The 5σ-confidence level: how much chemistry achieves this?

I was lucky enough to attend the announcement made in 2012 of the discovery of the Higgs Boson. It consisted of a hour-long talk mostly about statistics, and how the particle physics community can only claim a discovery when their data has achieved a 5σ confidence level. This represents a 1 in 3.5 million probability of the result occurring by chance. I started thinking: how much chemistry is asserted at that level of confidence? Today, I read Steve Bachrach’s post on the structure of Citrinalin B and how “use of Goodman’s DP4 method indicates a 100% probability that the structure of citrinalin B is (the structure below)”. Wow, that is even higher than the physicists. Of course, 100% has been obtained by rounding 99.7 (3σ is 99.73%) or whatever (this is one number that should never be so rounded!). pc But there was one aspect of this that I did want to have a confidence level for; the absolute configuration of citrinalin B. Reading the article Steve quotes[cite]10.1038/nature13273[/cite], one sees this aspect is attributed to ref 5[cite]10.1021/jo051499o[/cite], dating from 2005. There the configuration was assigned on the basis of “comparison of the electronic circular dichroism (ECD) spectra for 1 and 2 with those of known spirooxiindole alkaloids“. However, this method can fail[cite]10.1002/chem.201101129[/cite]. Also, one finds “comparison of the vibrational circular dichroism (VCD) spectra of 1 with those of model compounds“[cite]10.1021/jo051499o[/cite]. Nowadays, one would say that there is no need for model compounds, why not measure and compute the VCD of the actual compound? Even a determination using the Flack crystallographic method can occasionally be wrong![cite]10.1021/jo401316a[/cite]. Which leads to asking what typical confidence levels might be for these three techniques, and indeed whether improving instrumentation means that the confidence level gets higher with time. OK, I am going to guess these.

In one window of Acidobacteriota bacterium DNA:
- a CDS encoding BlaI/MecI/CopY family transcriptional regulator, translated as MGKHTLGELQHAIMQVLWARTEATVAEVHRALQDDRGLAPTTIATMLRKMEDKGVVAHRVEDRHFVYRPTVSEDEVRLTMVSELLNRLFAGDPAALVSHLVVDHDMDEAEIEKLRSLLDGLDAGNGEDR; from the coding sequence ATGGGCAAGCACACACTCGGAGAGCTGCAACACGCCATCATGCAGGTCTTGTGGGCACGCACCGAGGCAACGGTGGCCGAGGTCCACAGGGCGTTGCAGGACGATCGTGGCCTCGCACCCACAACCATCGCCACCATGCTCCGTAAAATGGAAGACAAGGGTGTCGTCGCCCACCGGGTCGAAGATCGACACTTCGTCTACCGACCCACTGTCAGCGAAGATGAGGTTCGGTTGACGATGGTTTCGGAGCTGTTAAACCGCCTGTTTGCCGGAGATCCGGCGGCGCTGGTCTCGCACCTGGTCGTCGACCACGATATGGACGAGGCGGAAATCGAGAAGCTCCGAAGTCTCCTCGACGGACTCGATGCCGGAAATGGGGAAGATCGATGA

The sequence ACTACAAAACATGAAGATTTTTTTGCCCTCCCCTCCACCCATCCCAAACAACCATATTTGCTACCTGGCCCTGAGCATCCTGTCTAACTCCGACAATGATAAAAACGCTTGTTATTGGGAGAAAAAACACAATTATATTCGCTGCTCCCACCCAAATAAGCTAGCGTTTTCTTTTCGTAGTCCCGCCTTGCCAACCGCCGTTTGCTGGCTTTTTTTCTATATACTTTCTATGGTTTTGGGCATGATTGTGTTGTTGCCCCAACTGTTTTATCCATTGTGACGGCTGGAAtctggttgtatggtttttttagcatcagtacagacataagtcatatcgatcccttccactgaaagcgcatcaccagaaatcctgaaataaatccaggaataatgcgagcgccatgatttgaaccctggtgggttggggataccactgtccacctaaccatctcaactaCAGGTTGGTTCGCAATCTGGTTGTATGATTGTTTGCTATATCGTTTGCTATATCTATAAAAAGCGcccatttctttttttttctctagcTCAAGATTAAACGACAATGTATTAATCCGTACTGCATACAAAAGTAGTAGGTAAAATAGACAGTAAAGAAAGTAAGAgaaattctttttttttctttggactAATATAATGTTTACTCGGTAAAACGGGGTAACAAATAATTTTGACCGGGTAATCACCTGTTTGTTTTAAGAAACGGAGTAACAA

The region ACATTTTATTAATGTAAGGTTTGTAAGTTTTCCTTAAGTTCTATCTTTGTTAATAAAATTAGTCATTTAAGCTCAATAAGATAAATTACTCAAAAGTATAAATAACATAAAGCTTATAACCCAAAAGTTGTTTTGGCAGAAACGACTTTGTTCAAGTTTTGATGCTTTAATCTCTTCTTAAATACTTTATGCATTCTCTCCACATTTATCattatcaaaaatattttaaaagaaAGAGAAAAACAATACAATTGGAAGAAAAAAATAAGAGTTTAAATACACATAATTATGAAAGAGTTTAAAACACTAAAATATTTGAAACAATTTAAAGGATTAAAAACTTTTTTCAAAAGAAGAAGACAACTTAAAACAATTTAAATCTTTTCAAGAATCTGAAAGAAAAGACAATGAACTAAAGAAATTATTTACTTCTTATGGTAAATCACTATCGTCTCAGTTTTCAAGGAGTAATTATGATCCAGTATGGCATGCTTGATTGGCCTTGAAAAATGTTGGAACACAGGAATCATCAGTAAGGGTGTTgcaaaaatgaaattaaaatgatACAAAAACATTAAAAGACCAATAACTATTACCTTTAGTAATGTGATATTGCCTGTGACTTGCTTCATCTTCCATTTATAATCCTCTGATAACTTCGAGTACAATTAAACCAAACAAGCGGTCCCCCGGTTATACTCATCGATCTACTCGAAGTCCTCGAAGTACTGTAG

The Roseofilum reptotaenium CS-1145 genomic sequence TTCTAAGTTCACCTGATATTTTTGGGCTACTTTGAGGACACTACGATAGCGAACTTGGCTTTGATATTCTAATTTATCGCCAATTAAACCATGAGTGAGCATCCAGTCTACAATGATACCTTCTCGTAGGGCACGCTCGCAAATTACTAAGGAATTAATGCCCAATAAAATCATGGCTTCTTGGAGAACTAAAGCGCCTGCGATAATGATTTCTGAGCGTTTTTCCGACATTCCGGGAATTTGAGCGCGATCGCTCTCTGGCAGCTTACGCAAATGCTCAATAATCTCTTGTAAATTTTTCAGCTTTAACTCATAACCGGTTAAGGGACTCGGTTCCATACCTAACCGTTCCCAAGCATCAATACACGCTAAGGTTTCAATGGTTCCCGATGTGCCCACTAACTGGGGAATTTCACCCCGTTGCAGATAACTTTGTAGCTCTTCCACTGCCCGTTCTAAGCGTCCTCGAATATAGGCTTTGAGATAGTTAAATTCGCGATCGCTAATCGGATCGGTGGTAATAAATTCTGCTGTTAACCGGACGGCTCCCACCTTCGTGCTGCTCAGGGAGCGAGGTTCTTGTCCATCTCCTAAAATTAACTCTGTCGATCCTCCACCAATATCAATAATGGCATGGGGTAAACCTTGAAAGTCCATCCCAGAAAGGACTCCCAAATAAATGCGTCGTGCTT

1. I think the confidence level for assigning absolute configurations on the basis of ECD analogy with other compounds is the lowest of all the methods. Around 1σ or 68.3% (and this mostly from additional information such as the chemical transforms performed from starting materials of known absolute configuration).
  2. VCD is higher. If performed on the actual compound, I think it can be as high as 2-3σ or 95.5-99.7%. It is difficult to know how much of this certainty is lost by using only model compounds.
  3. Flack analysis (of anomalous X-ray)[cite]10.1002/chir.20473[/cite] is probably also at 2-3σ; I suggest however that a fair bit of uncertainly not included in the 2-3σ probably arises from analysing a tiny crystal (1 µg) arising from a solution perhaps 10,000 times larger in weight of sample.
  4. And of course combining the uncertainties from multiple experiments reduces it overall.

I am not casting any doubts on an assigned absolute configuration on which that of citrinalin B is based, as done in 2005. I have no grounds to think it is wrongly assigned. I am merely suggesting that in 2014, one should be able to achieve an even greater confidence level. And do what the physicists do, try to estimate the confidence level attained. I wonder how much chemistry would match the physicists 5σ-confidence level (99.99994%)?

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2 Responses to “The 5σ-confidence level: how much chemistry achieves this?”

  1. Henry Rzepa says:

    Yesterday (11 February, 2016), the announcement of the detection of gravitational waves was made (doi: 10.1103/PhysRevLett.116.061102 ). The significance was > 5.1σ.

    It continues to be interesting that in effect no chemistry is ever announced with a siginficance level quoted. I suspect that the synthesis of a new molecule, and its spectroscopy and crystallographic characterisation however must surely be > 5σ?

  2. Henry Rzepa says:

    I noted above data recorded using LIGO revealed a gravitational wave at > 5.1σ significance. I feel I should also note that the data on which this is based is published at doi: 10.7935/K5MW2F23. It is of course entirely appropriate that this open science project should manage its data openly and in (from what I am able to judge) an exemplarly manner. However! I cannot resist but point out that the metadata associated with the LIGO event is not quite so exemplary, see

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